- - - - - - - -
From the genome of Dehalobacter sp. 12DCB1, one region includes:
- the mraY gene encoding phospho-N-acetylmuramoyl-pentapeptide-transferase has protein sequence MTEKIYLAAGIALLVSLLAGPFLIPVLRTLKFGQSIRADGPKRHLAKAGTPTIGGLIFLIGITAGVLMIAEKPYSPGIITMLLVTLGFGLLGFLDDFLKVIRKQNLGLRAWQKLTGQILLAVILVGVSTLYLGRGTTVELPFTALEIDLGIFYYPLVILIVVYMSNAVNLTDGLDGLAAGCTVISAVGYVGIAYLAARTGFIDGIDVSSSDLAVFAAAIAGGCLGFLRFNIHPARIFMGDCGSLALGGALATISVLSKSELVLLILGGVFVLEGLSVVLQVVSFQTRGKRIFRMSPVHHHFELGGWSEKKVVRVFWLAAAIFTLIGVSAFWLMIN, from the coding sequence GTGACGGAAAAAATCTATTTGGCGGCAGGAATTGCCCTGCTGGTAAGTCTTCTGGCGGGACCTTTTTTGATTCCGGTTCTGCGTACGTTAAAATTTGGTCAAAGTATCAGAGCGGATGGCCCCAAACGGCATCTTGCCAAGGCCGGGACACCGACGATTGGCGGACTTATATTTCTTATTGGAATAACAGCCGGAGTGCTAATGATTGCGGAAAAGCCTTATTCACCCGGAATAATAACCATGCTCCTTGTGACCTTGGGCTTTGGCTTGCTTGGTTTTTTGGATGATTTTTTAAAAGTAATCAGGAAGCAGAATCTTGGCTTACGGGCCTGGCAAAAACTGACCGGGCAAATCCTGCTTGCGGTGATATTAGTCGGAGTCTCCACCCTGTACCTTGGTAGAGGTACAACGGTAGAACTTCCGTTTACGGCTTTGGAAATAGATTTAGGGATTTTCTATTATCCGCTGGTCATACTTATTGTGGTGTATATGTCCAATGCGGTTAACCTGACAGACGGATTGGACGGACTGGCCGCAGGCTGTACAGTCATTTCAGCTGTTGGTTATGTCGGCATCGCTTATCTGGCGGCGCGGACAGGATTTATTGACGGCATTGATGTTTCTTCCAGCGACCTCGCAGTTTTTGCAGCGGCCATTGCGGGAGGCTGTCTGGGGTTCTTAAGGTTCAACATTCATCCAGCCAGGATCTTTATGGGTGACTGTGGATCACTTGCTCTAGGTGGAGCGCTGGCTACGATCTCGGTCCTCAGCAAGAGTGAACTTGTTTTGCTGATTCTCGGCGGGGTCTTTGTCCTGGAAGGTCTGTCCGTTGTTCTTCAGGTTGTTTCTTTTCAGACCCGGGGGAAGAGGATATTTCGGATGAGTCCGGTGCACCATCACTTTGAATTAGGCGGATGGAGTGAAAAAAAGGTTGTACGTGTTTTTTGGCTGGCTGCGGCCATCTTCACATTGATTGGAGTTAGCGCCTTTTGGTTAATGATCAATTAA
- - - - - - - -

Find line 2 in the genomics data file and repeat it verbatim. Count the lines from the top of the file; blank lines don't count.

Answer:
- the mraY gene encoding phospho-N-acetylmuramoyl-pentapeptide-transferase has protein sequence MTEKIYLAAGIALLVSLLAGPFLIPVLRTLKFGQSIRADGPKRHLAKAGTPTIGGLIFLIGITAGVLMIAEKPYSPGIITMLLVTLGFGLLGFLDDFLKVIRKQNLGLRAWQKLTGQILLAVILVGVSTLYLGRGTTVELPFTALEIDLGIFYYPLVILIVVYMSNAVNLTDGLDGLAAGCTVISAVGYVGIAYLAARTGFIDGIDVSSSDLAVFAAAIAGGCLGFLRFNIHPARIFMGDCGSLALGGALATISVLSKSELVLLILGGVFVLEGLSVVLQVVSFQTRGKRIFRMSPVHHHFELGGWSEKKVVRVFWLAAAIFTLIGVSAFWLMIN, from the coding sequence GTGACGGAAAAAATCTATTTGGCGGCAGGAATTGCCCTGCTGGTAAGTCTTCTGGCGGGACCTTTTTTGATTCCGGTTCTGCGTACGTTAAAATTTGGTCAAAGTATCAGAGCGGATGGCCCCAAACGGCATCTTGCCAAGGCCGGGACACCGACGATTGGCGGACTTATATTTCTTATTGGAATAACAGCCGGAGTGCTAATGATTGCGGAAAAGCCTTATTCACCCGGAATAATAACCATGCTCCTTGTGACCTTGGGCTTTGGCTTGCTTGGTTTTTTGGATGATTTTTTAAAAGTAATCAGGAAGCAGAATCTTGGCTTACGGGCCTGGCAAAAACTGACCGGGCAAATCCTGCTTGCGGTGATATTAGTCGGAGTCTCCACCCTGTACCTTGGTAGAGGTACAACGGTAGAACTTCCGTTTACGGCTTTGGAAATAGATTTAGGGATTTTCTATTATCCGCTGGTCATACTTATTGTGGTGTATATGTCCAATGCGGTTAACCTGACAGACGGATTGGACGGACTGGCCGCAGGCTGTACAGTCATTTCAGCTGTTGGTTATGTCGGCATCGCTTATCTGGCGGCGCGGACAGGATTTATTGACGGCATTGATGTTTCTTCCAGCGACCTCGCAGTTTTTGCAGCGGCCATTGCGGGAGGCTGTCTGGGGTTCTTAAGGTTCAACATTCATCCAGCCAGGATCTTTATGGGTGACTGTGGATCACTTGCTCTAGGTGGAGCGCTGGCTACGATCTCGGTCCTCAGCAAGAGTGAACTTGTTTTGCTGATTCTCGGCGGGGTCTTTGTCCTGGAAGGTCTGTCCGTTGTTCTTCAGGTTGTTTCTTTTCAGACCCGGGGGAAGAGGATATTTCGGATGAGTCCGGTGCACCATCACTTTGAATTAGGCGGATGGAGTGAAAAAAAGGTTGTACGTGTTTTTTGGCTGGCTGCGGCCATCTTCACATTGATTGGAGTTAGCGCCTTTTGGTTAATGATCAATTAA